The article goes on about the leaders from 1000 corporations have paid $45,000 to attend this Davos summit.

One last quote: “According to Klaus Schwab, the founder and organiser of Davos, this year's meeting will focus on how to develop a new world model as "capitalism in its current form, has no place in the world around us."“
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Old 01-25-2012, 02:09 PM
 
Location: New Albany, Indiana (Greater Louisville)
11,973 posts, read 24,247,251 times
Reputation: 12106
I actually had a professor elude to the exact same thing yesterday. My thoughts...

1. Do you mean can private ownership of property continue? I think absolutely!!

2. Can the constantly longing for bigger and better everything continue?? NO, unless we find some more Earths out there to farm and drill oil on.
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Old 01-25-2012, 03:05 PM
 
Location: Swiftwater, PA
18,711 posts, read 16,549,308 times
Reputation: 14641
Quote:
Originally Posted by censusdata View Post
I actually had a professor elude to the exact same thing yesterday. My thoughts...

1. Do you mean can private ownership of property continue? I think absolutely!!

2. Can the constantly longing for bigger and better everything continue?? NO, unless we find some more Earths out there to farm and drill oil on.
We did not pay the $45,000 to attend the Davos summit - I guess that we will have to get our information second hand.

I just hope that some, besides our corporate leaders, are planning for our future. It would be great if somebody actually thought about the average citizen when they plan. I also don’t like surprises. I hope that any changes will be a consensus and not just the ideas of a few leaders. This also sounds like a lot of the old 'one world government' movement.
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Old 01-25-2012, 04:32 PM
 
Location: Ohio
23,508 posts, read 17,615,409 times
Reputation: 20410
Quote:
Originally Posted by fisheye View Post
Can Capitalism survive without growth or too much growth?
Your premise is inherently flawed.

Capital has an inherent need to expand.

Capital does not exist in a vacuum, it exists in all 3 property theories: Capitalism; Socialism and Communism.

Are you going to go through life wearing the same pair of shoes? No, you are not. No matter what, you will eventually need a new pair of shoes, and it doesn't matter whether your government is Capitalist, Socialist or Communist.

The bottom line is that in order for you to have a new pair of shoes, you need more Capital.

Whether you live in a Socialist or Communist society, the bottom line is that you must constantly acquire an ever-increasing amount of Capital, meaning you must have growth in Capital in Socialist or Communist societies in order to survive.

Premising...


Mircea
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Old 01-25-2012, 06:19 PM
 
Location: Swiftwater, PA
18,711 posts, read 16,549,308 times
Reputation: 14641
Quote:
Originally Posted by Mircea View Post
Your premise is inherently flawed.

Capital has an inherent need to expand.

Capital does not exist in a vacuum, it exists in all 3 property theories: Capitalism; Socialism and Communism.

Are you going to go through life wearing the same pair of shoes? No, you are not. No matter what, you will eventually need a new pair of shoes, and it doesn't matter whether your government is Capitalist, Socialist or Communist.

The bottom line is that in order for you to have a new pair of shoes, you need more Capital.

Whether you live in a Socialist or Communist society, the bottom line is that you must constantly acquire an ever-increasing amount of Capital, meaning you must have growth in Capital in Socialist or Communist societies in order to survive.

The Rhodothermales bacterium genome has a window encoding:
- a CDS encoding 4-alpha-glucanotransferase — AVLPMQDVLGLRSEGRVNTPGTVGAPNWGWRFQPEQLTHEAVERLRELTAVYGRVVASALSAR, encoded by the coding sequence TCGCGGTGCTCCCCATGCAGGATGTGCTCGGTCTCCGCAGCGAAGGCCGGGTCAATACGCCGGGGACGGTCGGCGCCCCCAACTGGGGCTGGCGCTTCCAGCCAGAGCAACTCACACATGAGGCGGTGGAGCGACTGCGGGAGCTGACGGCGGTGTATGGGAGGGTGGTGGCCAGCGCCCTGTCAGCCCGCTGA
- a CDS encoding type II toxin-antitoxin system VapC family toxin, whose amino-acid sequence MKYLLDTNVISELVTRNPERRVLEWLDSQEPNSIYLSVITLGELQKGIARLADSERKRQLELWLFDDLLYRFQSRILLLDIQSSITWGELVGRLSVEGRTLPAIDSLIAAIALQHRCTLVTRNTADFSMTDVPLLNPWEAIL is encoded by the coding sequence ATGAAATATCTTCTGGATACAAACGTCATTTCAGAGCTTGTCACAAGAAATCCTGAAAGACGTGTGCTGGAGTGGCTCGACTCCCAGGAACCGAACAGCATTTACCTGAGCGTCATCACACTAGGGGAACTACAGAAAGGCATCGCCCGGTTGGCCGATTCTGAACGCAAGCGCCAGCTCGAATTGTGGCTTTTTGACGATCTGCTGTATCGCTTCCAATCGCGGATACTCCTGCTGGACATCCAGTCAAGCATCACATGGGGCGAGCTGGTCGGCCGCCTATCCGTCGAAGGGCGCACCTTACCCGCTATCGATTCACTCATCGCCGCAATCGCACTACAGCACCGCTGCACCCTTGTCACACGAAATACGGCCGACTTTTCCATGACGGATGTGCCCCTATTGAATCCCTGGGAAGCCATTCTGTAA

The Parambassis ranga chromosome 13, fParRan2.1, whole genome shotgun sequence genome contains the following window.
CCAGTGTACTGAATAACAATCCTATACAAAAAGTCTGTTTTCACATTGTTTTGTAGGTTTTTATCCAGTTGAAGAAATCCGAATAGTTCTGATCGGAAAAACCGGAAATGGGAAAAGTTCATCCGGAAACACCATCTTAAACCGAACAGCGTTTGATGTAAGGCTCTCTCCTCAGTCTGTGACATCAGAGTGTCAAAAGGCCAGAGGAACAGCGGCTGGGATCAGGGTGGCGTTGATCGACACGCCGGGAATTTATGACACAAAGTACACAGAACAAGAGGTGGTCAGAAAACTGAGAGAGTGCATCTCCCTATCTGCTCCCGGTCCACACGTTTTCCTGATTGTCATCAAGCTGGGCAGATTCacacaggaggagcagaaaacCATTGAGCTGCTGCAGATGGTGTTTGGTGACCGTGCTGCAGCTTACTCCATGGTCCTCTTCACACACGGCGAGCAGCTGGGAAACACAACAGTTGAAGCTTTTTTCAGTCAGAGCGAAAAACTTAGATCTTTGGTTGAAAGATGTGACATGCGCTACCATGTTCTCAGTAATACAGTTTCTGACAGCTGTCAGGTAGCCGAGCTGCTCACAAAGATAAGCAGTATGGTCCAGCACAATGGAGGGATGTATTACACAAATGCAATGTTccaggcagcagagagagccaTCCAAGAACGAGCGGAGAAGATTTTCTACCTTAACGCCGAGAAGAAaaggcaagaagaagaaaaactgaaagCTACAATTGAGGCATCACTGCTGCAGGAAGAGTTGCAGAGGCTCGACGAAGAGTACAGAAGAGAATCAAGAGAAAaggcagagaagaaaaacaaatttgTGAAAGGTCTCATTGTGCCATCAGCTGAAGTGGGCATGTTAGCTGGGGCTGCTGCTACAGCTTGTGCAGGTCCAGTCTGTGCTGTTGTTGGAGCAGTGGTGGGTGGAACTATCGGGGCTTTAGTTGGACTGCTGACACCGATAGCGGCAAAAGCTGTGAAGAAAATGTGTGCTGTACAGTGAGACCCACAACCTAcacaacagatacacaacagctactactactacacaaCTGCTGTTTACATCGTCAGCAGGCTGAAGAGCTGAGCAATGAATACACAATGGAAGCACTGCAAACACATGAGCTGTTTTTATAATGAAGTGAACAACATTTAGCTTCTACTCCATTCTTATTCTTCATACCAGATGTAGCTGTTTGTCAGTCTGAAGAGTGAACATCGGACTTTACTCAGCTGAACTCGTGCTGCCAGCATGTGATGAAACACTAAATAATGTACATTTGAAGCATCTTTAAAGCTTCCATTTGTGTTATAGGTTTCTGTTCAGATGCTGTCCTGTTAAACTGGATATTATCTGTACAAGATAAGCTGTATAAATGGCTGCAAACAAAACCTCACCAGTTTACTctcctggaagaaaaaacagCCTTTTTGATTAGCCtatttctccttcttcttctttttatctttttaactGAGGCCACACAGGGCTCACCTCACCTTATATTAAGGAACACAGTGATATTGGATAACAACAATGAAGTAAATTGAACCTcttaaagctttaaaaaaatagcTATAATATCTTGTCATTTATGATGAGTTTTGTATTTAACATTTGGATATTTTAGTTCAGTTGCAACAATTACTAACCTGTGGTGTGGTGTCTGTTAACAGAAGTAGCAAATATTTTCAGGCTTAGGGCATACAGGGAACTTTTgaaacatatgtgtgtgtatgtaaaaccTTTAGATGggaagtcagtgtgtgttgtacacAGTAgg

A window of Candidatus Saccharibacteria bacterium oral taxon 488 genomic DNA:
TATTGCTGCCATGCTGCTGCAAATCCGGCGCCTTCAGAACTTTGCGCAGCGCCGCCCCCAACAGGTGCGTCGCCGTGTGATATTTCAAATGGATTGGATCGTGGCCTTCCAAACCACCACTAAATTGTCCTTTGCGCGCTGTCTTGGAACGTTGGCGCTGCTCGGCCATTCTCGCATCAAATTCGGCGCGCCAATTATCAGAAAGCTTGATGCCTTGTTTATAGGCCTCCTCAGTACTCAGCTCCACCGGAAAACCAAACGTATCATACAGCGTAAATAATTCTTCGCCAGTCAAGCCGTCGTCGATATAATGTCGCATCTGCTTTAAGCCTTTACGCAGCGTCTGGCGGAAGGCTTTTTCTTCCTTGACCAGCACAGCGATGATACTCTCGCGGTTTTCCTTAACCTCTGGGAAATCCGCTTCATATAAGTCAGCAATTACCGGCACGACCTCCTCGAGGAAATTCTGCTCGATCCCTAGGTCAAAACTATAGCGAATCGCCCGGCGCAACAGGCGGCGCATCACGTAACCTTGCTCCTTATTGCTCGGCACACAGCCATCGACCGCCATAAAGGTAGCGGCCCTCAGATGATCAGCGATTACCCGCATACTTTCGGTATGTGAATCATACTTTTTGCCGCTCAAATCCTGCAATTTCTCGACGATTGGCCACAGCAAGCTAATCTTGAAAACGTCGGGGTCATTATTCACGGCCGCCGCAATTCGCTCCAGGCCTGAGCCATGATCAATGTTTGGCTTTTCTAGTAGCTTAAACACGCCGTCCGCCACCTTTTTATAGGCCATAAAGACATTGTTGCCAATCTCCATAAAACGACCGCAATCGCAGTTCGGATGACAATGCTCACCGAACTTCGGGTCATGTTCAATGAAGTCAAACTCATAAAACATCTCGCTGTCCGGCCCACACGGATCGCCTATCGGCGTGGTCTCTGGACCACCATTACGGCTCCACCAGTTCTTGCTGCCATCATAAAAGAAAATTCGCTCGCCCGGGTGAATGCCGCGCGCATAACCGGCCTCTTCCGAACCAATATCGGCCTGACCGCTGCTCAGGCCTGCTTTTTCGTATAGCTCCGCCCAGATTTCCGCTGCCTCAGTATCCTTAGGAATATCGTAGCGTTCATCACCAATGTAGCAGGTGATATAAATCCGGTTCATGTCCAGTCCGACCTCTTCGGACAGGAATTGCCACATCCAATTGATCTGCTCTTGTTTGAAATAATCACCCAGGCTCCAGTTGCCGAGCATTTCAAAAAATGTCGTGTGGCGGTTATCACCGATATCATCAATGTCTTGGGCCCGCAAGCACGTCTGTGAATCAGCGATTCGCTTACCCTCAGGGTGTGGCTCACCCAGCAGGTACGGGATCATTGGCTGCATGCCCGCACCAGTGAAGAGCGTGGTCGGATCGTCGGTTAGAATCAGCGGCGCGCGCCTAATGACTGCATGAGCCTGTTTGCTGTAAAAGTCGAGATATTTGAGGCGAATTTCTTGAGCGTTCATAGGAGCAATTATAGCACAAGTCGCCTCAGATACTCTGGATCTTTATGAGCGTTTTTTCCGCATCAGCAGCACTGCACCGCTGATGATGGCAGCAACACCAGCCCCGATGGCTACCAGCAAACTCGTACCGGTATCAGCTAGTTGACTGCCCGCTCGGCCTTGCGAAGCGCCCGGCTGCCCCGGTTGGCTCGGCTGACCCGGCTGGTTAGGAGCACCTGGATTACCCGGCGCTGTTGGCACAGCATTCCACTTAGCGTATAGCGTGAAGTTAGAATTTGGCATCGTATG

Premising...

Mircea
Maybe my premise is flawed? But I am not the only one that feels capitalism is in trouble. You saw that link that I posted in post #4. You also saw the quote from Klaus Schwab.

When you have a 1000 corporations paying that kind of money to debate the merits of capitalism as we know it; changes could be forth coming?

If we create a new job; somebody will find a way to do that job for less money. Whether it is computers and robots or outsourcing; capitalism is still the quest to produce the product cheap. We want to maximize our profits. The problem is that this technology is catching up with us - it will eventually take over even the traditionally ‘secure’ jobs.

We will need another model - which is what they are debating in Davos.
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Old 01-25-2012, 07:31 PM
 
Location: Purgatory
2,663 posts, read 5,174,714 times
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Greg,

It's interesting to read your thoughts as an American true leftist. I didn't think that many of you existed.

Like you, I have always believed that everyone should be provided with the minimum to live off, which includes the right to housing, free education and healthcare. After that, anything else should be earned, so it would kind of placate both sides....there would be no poverty and those who have the drive to succeed will still be rewarded, only not quite as generously in financial terms.

You could argue that this would lead to a bunch of people choosing to sit on their arses, but it is my opinion that most people would still choose to work, albeit not having to kill themselves to work and without the pressure and stress of having to follow the herd. People would also be free to study whatever they choose, even subjects like philosophy or art. People would be free to change careers without worrying about paying for expansive tuition or healthcare.

The knock on effect would be a far more stable economy and a market in which rising to the top for those at the bottom would be easier and based on ability, rather than luck. Of course, our attitudes towards money and wealth and the so-called undeserving poor would need to change, but I feel that all of us would reap the rewards from a society forged on stability, fairness and equality and a society in which people of all walks of life would be free to find their niche and pursue their dreams, as opposed to being trapped in misery and forced to follow the herd or be an outcast.